Constructing citizenship by telling tales : Anna Curtis Chandler's storytelling practices during the United States' involvement in World War I (1917-1918)
MetadataShow full item record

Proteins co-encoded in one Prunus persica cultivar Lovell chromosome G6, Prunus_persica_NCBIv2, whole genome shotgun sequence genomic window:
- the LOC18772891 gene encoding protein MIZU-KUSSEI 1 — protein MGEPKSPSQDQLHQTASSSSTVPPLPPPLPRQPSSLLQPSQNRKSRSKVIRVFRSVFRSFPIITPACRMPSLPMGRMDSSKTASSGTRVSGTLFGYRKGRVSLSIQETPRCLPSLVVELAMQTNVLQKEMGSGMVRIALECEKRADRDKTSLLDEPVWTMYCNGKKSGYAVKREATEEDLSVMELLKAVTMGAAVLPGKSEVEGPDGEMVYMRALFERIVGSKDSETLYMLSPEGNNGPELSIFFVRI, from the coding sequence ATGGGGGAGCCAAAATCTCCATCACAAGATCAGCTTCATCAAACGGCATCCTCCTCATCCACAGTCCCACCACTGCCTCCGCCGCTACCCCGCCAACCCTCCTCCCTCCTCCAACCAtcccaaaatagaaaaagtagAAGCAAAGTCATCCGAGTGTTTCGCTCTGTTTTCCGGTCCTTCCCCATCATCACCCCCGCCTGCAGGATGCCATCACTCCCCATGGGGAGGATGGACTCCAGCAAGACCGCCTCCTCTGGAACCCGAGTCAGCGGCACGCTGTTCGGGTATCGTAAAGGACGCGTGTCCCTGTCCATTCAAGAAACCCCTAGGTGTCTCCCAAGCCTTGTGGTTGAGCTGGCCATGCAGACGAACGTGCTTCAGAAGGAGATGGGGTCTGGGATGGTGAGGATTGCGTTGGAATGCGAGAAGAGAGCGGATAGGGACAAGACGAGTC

This study investigates how an art educator employed as a storyteller at the Metropolitan Museum of Art (Met) in New York City during the United States’ active military involvement in World War I engaged with ethics and issues of national identity on the American home front. By 1917, nearly a decade after Story Hours were introduced to the Museum by Assistant Secretary Henry Watson Kent, skilled orator Anna Curtis Chandler had begun to reimagine and expand the Met’s storytelling program. Divided into three primary components, the Story Hours welcomed Museum members on Saturdays, the general public on Sundays, and children on select weekdays. Moreover, Chandler broadened her storytelling activities to include written narratives, launching her career as an author with the seminal storybook, Magic Pictures of the Long Ago: Stories of the People of Many Lands, in 1918. An examination is made into the Met’s founding, early development, and educational endeavors leading up to and during the United States’ active military involvement in World War I. Additionally, an overview of Chandler’s background and impetus for creating stories rooted in empathetic engagement is presented. This study implements historical interpretation of archival data from the Metropolitan Museum of Art Archives and Wellesley College Archives, as well as a chapter from Chandler’s aforementioned storybook, Magic Pictures of the Long Ago, to unpack her educational agenda during this turbulent time period. Using substantiated and purposely grounded historical imagination, I argued that Chandler developed an alternative Americanization program that cemented audiences within the frame of democratic nationalism, supplied an imaginary escape from the War’s harsh realities, and invited audience members to (re)construct their identities as citizens.